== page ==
When shareholder Mary Walker came to the second annual CIRI Job and Resource Fair, she hoped to make connections that might lead to employment. She came to the right place.
“I thought the fair had a nice variety of different companies looking for people to work for them,” Walker said. “They were very informative and had materials and resources at their fingertips.”
Walker took advantage of the computer lab CIRI made available to shareholders and descendants to download and print her resume and cover letter so she could apply for jobs on the spot.
With approximately 150 individuals in attendance, CIRI’s second annual Shareholder Job and Resource Fair, held Jan. 28 on the first floor of the CIRI Building, was a great success. The fair attracted 50 percent more CIRI shareholders and descendants than last year’s fair.
“The turnout for last year’s fair really encouraged us to make this year’s bigger and more inclusive,” said CIRI President Sophie Minich. The event featured 22 vendors from 11 different job sectors in Anchorage and throughout Alaska.
Throughout the day, CIRI-affiliated entities, nonprofits and other organizations
accepted applications and answered questions. CIRI Alaska Tourism Corporation was on hand to launch its hiring for the 2014 tourism season, while Davis Constructors and Engineers offered employment opportunities related to the construction of CIRI’s new Fireweed Business Center in Anchorage.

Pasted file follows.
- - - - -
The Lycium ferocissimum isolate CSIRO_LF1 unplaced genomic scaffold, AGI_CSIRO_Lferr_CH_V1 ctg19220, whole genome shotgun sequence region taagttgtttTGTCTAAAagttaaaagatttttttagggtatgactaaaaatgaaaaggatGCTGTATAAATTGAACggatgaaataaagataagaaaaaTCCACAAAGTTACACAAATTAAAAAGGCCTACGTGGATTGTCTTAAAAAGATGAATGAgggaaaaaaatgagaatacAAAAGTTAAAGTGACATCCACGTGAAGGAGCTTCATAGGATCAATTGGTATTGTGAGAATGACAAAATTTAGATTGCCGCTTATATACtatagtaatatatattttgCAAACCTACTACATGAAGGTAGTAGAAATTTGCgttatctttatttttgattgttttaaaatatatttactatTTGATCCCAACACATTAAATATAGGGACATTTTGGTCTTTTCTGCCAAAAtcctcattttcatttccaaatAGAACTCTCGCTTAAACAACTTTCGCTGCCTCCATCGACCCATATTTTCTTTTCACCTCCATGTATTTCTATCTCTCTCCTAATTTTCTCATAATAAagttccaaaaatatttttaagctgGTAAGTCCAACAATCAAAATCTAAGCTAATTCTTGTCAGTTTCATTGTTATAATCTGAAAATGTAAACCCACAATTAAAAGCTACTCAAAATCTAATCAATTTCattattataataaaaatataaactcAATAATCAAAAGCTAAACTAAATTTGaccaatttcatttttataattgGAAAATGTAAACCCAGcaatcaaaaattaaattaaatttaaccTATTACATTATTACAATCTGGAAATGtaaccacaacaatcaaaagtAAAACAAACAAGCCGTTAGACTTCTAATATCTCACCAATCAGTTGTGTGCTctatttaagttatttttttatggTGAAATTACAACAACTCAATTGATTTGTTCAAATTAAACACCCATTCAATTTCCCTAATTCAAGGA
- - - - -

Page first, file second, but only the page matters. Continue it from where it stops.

CIRI also hosted vendors and industries that were previously underrepresented, including other Alaska Native corporations, such as Bristol Bay Native Corporation (BBNC) and Doyon Universal Services, a subsidiary of Doyon Ltd.-something CIRI descendant Andrei Jacobs found very helpful.
Jacobs arrived in Anchorage only six days prior to the fair. “This was perfect timing because I’m in a transition period and I wanted to apply for a full-time permanent job with BBNC,” Jacobs said. “It was great to see other Native corporations here.”
In addition to job opportunities, the fair provided information on training and education assistance available through The CIRI Foundation and the Alaska Vocational Technical Center. CIRI descendant Kiana Active came looking for a job that could work around the college classes she’s taking, and left with more than she’d expected.
“I got lots of job descriptions and information,” said Active, “but I’m also just getting ready for next semester at school, and I learned so much today about funding for school and how The CIRI Foundation can help me.”
Active was encouraged by her grandmother to attend the fair, an event that seems to be growing in popularity not only for the jobs and training it promotes, but as a gathering place for family and friends to catch up with each other while they fill out surveys and enter for a chance to win door prizes.
Prior to the fair, in collaboration with CIRI, Cook Inlet Tribal Council held the first CIRI Shareholder Resume Development Workshop, where participants learned how to create ready-to use resumes just in time to put their best foot forward at the job fair. Additionally, CIRI employees held a clothing drive and made available a variety of gently used clothes and accessories for men and women.
“The job fair is a unique opportunity for our shareholders to learn about available
jobs,” said CIRI Human Resources Senior Director Debra Ahern. “With the resume workshop, we wanted to go beyond just presenting shareholders with information, but also help them polish the tools that could help them apply for and get the jobs they want.”
CIRI’s website is kept up-to-date with information on new job opportunities.